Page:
Comms and cameras: when you’re capturing images of a man stepping off a platform suspended under a helium balloon 39,045 metres up in the sky, both are rather important. Even more so when one of the records you’re breaking is not just for height and speed, but also for the number of concurrent video streams that YouTube is serving up of the escapade round the world (8 million if you were wondering). And as Red Bull Stratos, the team behind Felix Baumgarnter’s astonishing skydive/spacedive is more than happy to admit, “The challenges of providing extensive still and video images in the extremes of the stratosphere have proven as complex as every other mission component.”
Baumgartner says he spent five years training and preparing for the jump, and the broadcast team weren’t far behind. Riedel, for instance, supplied all the comms gear after an intensive three year development programme that saw it oversee not only communications and video but also data transmission and distribution.
Video was pumped round the ground-based sites using the company’s MediorNet over a 5km fibre network, while the links to the capsule itself were achieved using three SD microwave relays (HD kit being considered too bulky when development first started) which could be remotely assigned to any of the nine HD cameras inside for the (downresed) live broadcast.
Video and still cameras
These were Lux Media Plan HD1200 mini cameras, which joined three RED ONEs and three (as yet unspecified) high-res digital still cameras that were, of course, out of the live loop. The HD cameras recorded to Panasonic P2 recorders housed in a pressurised electronics 'keg' containing somewhere in the region of two miles of wiring. Four of the capsule cameras were space-rated units attached to the exterior base, eight were housed in pressurised housings filled with nitrogen gas, also on the exterior, and the final three are interior. All were remotely controlled from the Mission Control Centre and special filters were used on some to compensate for the increased brightness of the sun in the upper stratosphere.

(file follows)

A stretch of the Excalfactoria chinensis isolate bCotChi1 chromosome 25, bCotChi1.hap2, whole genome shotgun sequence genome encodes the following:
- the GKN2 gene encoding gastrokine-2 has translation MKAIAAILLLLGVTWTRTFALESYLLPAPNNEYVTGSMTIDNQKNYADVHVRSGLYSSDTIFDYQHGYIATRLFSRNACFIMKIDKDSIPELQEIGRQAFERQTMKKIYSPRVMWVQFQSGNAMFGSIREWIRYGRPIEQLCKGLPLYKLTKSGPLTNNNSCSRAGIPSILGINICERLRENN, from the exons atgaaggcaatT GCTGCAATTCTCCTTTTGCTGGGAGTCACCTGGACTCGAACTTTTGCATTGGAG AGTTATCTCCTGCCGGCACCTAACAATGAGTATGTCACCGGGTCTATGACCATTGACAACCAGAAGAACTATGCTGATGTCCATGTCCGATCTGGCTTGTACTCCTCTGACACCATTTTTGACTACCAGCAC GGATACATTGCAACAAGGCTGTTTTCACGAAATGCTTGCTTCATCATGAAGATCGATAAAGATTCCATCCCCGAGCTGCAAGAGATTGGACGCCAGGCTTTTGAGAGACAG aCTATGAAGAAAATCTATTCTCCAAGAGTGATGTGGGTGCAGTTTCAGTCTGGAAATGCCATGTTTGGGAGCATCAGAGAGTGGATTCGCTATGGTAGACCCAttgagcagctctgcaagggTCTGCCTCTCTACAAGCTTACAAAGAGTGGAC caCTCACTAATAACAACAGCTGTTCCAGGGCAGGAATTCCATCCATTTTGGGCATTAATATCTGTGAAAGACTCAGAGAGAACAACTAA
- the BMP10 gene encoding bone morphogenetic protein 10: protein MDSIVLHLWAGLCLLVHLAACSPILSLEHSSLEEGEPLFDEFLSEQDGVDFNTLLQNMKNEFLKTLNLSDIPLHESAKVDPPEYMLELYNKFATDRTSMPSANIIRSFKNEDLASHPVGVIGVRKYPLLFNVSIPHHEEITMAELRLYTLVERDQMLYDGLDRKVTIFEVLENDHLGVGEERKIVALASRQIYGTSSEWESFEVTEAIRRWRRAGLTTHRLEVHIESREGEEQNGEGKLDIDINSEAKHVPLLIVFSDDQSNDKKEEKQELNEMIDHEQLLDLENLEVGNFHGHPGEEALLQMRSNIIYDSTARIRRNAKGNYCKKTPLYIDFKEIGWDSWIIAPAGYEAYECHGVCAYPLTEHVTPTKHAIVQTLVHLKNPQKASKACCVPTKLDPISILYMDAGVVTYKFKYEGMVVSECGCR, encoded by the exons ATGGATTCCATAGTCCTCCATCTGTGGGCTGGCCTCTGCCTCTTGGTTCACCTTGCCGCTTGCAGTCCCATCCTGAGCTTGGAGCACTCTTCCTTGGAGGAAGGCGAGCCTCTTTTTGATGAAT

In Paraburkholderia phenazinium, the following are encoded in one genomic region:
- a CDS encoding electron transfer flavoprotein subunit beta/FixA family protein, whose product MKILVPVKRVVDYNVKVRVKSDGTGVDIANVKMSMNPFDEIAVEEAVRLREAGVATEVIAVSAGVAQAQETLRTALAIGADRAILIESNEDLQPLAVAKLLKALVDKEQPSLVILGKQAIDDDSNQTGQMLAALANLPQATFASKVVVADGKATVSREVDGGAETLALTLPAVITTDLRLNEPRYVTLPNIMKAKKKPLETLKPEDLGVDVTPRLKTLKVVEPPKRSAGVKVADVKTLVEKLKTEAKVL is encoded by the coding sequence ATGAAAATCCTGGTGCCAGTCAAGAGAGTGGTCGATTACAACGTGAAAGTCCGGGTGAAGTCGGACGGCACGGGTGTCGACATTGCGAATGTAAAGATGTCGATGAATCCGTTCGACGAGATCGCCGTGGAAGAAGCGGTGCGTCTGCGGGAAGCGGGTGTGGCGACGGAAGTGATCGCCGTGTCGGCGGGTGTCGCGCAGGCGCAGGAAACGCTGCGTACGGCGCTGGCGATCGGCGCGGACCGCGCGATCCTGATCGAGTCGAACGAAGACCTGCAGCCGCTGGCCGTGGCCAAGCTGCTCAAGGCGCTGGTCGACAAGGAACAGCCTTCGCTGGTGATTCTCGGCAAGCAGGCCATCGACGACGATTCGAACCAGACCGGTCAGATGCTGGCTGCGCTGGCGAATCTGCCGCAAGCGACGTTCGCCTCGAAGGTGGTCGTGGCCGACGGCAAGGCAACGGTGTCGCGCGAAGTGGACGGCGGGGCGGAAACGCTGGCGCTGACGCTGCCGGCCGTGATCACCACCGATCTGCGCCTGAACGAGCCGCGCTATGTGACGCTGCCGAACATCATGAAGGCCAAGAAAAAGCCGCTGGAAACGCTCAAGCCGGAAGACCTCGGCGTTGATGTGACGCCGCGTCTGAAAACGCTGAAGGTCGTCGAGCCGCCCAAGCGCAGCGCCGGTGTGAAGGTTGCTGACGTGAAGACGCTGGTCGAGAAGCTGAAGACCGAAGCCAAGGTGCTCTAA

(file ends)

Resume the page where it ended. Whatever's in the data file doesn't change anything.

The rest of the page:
Baumgarnter himself wore five GoPro Hero HD mini-cameras, one on each limb and one also mounted on his chest pack. These were simple, off the shelf models with no special housing and compare nicely to the vast, expensive and rather wonderful JLAIR (Joint Launch vehicle and Aircraft Imaging in Realtime) optical ground tracking camera system used to track the capsule’s slow ascent and Baumgartner’s slightly more rapid one.
The JLAIR was developed by Flightline Films, who oversaw all the high-altitude cameras. It carries a variety of high-power zoom lenses and large telescopes attached to an 3600kg motorised pedestal, previously used to track Space Shuttle launches. Primary optical equipment includes: 160in focal length – 16in aperture f/10 – SCT; 154in focal length – 14in aperture f/11 – SCT; 80in focal length – 10in aperture f/8 – Ritchey Chretien; 42x 27mm – 1140mm HD acquisition Zoom Lens. Main imaging kit meanwhile features a Panasonic HPX-500 HD P2, the ubiquitous RED ONE, a SUI SU640KTSX Shortwave Infrared camera, and a Canon EOS 40d digital still camera.
And finally, the team also used a single-engine helicopter mounting gyro-stabilised Cineflex V14 HD carrying an advanced HD video camera with a 13.5x42 lens. This was not only to capture more images for TX, but also to provide a plottable map image that could help guide the recovery helicopter to the landing site. After all, when a man falls to earth, you don’t want to leave him hanging around too long.